When you’re done Ted Lasso and looking for a new show to wrap you in a warm hug, may we season 2 of The Babysitters Club?
The new episodes, which hit Netflix this week, follow a group of high school friends who man the titular business. Kristy, Claudia, Stacey, Mary Anne, Dawn, Jessi and Mallory are smart. They are sweet. They are funny. They are smart. They are serious. Basically, they’re the kind of kids you’d want to watch your kids – and who would give you a thrill, talking to in the car while driving them home afterwards. (Read our premiere recap and final recap.)
And when TVLine raises the idea that the Babysitter Club girls are the antithesis of the grumpy, catty teenagers TV likes to portray (see: The white lotus, Euphoria), BSC creator Rachel Shukert pauses for a minute before responding.
“I mean, it’s hard, you know?” she says. “I feel oddly more like I was when I was that age than I was when I was an older teenager.” The time in the life of one girl the series describes, she continues, is “before someone has shown you this other you’re supposed to be, this other you’re supposed to be influencing, where you really feel this pressure to do all these things that you may not be emotionally ready for.”
Which doesn’t mean that The Babysitters Club isn’t about the big things: death, blended families, illness, and the pressures of parental expectations are all featured in the eight new half-hour episodes.
But the executive producer adds that Ann M. Martin’s books (on which the Netflix series is based) were a strong template, so the show’s creative team had a strong foundation to tackle whatever came up. “We really went into the show feeling like we knew these girls. We didn’t have to spend months trying to figure out what drove them,” she recalls. “They’re so beautifully drawn. You know how Kristy will react to something. You know just what Dawn is going to say.’
Read on for more of Shukert’s thoughts on the new season, starting with how long she expects the Babysitter Club to convene.
A RACE AGAINST TIME | Between seasons, some members of the show’s young cast had growth spurts, which Shukert jokes is “something we just always had to leave in the hands of a higher power.” She takes an equally laid-back approach to what those inevitable changes mean for the longevity of the series. “It kind of timestamps the show because I don’t know if we’re going to follow them to college or something like that,” she says. “These books, to me I was such a giant Babysitter Club fan like a kid, and they are the most important thing in your life for two or three years, and then you age and another generation finds them. So there’s a very specific, jewel-like quality to these books and to this show that exists in this limited time period, and that’s something we can all agree on.”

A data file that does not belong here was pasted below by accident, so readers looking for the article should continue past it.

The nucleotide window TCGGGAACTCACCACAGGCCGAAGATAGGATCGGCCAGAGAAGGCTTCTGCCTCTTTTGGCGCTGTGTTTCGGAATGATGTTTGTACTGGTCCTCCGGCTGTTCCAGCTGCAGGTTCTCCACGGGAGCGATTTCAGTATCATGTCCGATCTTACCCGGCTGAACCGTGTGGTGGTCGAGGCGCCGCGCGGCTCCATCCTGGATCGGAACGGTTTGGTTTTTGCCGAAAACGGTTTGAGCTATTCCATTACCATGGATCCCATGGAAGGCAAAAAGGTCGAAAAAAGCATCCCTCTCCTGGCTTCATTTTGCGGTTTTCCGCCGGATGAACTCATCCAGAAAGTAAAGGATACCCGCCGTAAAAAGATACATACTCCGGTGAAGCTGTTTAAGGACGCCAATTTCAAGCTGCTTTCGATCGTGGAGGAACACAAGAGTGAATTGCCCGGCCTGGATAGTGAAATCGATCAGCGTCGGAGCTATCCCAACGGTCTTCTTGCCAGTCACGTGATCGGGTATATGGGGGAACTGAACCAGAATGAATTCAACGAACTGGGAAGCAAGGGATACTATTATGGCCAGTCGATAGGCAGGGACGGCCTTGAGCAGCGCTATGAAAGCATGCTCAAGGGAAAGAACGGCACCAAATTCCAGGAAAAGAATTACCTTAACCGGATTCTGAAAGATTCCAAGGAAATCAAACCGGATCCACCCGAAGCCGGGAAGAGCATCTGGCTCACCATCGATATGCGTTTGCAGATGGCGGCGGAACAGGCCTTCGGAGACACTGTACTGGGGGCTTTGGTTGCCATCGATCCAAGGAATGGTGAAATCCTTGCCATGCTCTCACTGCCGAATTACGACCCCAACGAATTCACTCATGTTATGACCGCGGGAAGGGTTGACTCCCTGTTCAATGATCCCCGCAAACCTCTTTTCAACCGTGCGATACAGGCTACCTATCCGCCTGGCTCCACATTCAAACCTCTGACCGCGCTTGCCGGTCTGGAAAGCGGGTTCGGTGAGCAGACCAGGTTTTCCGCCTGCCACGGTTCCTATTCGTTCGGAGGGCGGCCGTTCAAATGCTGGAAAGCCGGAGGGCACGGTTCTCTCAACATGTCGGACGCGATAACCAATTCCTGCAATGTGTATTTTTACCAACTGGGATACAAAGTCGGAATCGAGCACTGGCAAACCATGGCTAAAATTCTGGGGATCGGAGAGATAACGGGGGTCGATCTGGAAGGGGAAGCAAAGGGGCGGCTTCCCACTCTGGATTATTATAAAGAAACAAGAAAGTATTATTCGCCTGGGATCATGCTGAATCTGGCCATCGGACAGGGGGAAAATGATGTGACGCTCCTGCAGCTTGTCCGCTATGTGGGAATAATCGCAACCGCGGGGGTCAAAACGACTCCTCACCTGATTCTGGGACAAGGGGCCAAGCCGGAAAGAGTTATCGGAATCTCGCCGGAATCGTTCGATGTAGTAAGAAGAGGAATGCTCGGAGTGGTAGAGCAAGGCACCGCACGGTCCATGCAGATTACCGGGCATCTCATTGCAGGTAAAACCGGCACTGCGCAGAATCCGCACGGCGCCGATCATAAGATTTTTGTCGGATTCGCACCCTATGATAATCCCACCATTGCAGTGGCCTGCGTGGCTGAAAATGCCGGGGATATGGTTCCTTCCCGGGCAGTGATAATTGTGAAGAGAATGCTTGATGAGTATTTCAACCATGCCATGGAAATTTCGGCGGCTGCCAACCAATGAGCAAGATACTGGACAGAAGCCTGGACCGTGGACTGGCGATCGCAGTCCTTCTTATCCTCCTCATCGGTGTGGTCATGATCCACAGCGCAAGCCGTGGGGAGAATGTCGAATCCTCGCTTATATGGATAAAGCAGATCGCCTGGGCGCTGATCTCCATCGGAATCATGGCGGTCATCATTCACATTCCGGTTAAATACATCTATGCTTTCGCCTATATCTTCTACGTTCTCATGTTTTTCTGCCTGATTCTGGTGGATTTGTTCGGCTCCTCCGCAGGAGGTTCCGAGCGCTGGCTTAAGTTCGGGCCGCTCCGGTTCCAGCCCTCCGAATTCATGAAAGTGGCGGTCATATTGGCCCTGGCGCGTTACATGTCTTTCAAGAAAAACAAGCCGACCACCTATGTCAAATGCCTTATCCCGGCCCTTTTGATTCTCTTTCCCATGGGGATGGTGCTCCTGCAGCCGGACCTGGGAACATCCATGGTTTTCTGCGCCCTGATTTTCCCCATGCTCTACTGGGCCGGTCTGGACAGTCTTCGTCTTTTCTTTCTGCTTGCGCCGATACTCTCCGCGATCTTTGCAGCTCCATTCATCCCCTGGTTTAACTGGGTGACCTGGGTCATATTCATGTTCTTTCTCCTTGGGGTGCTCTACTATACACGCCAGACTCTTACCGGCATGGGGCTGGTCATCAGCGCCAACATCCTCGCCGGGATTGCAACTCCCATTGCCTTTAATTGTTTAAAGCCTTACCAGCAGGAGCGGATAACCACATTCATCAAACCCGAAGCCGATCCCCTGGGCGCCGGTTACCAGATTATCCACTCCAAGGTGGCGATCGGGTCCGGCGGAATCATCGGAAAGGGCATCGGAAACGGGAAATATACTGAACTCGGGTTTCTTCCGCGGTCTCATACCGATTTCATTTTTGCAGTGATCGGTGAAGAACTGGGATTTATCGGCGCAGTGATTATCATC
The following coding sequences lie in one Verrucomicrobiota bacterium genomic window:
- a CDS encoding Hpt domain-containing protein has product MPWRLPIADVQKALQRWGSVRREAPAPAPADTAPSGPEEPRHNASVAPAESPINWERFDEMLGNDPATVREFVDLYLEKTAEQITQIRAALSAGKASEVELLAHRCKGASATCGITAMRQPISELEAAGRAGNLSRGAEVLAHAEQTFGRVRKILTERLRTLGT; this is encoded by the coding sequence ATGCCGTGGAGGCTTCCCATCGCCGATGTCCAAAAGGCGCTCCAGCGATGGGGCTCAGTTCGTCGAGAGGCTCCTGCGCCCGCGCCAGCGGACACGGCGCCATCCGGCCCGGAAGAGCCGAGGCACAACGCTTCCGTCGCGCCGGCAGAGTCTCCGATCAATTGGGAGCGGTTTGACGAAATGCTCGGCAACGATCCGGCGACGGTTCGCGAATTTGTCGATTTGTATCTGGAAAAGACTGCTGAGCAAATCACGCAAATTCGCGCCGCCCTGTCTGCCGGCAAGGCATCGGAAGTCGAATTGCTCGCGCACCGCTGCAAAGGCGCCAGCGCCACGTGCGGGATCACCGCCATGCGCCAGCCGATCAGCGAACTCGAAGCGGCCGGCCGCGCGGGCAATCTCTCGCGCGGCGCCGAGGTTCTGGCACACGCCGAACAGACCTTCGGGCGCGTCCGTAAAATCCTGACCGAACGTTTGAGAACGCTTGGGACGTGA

PROBLEMS IN SIGHT? | Towards the end of Season 2, we got clues that Stacey’s parents’ marriage could be in trouble — a topic Shukert says a potential Season 3 would likely explore. “There are kids of divorce and kids of single parents on the show, of course, but we didn’t show what that really feels like, to go through it in real time,” she explains. She adds that while the show hasn’t tackled COVID head-on, “we’ll try to deal with things like this, obliquely, that people are going through. Things like loss and disappointment. I have a feeling that there have been a lot of kids this year who have seen a lot of tension in the marriage and were tangibly afraid that their parents would break up,” she says. “It will be interesting to see what that looks like and what reconciliation might look like, what a split might look like. It’s definitely something to think about.”
Whether the show will make Shay Rudolph’s character go back to Manhattan for a while, as Stacey does in the books, is up in the air. “I don’t know,” the EP adds with a chuckle. “I don’t want to lose Stacey!”
MAY I SEE YOUR REFERENCES? | “Kids can know an awful lot of things that are their passion,” Shukert says when we ask about the very eclectic cultural references the girls have casually dropped over the past two seasons. (Example: Claudia’s invocation of an iconic line from Tony Kushner’s Angels in America.) Hence Jessi’s mention of ballet greats, Mary Anne’s frequent Broadway callouts, and Dawn’s nods to historical political movements. “There’s a saying in writers’ rooms that you either write about a group where they’ve seen characters Star Wars or where they are? in Star Wars‘ she adds with a laugh. “This is definitely a show that the characters have seen. And I see that as something that is also inspired by the books… The Babysitters Club was the first place i ever heard of rosemary baby.” So when Claudia brought up American artist Elizabeth Peyton, “I think there was a note that said, ‘Are kids going to know who Elizabeth Peyton is?’” Shukert recalls. “And I was like, ‘No, but now they will.’ You’ve never heard of anything – until you’ve heard of it.”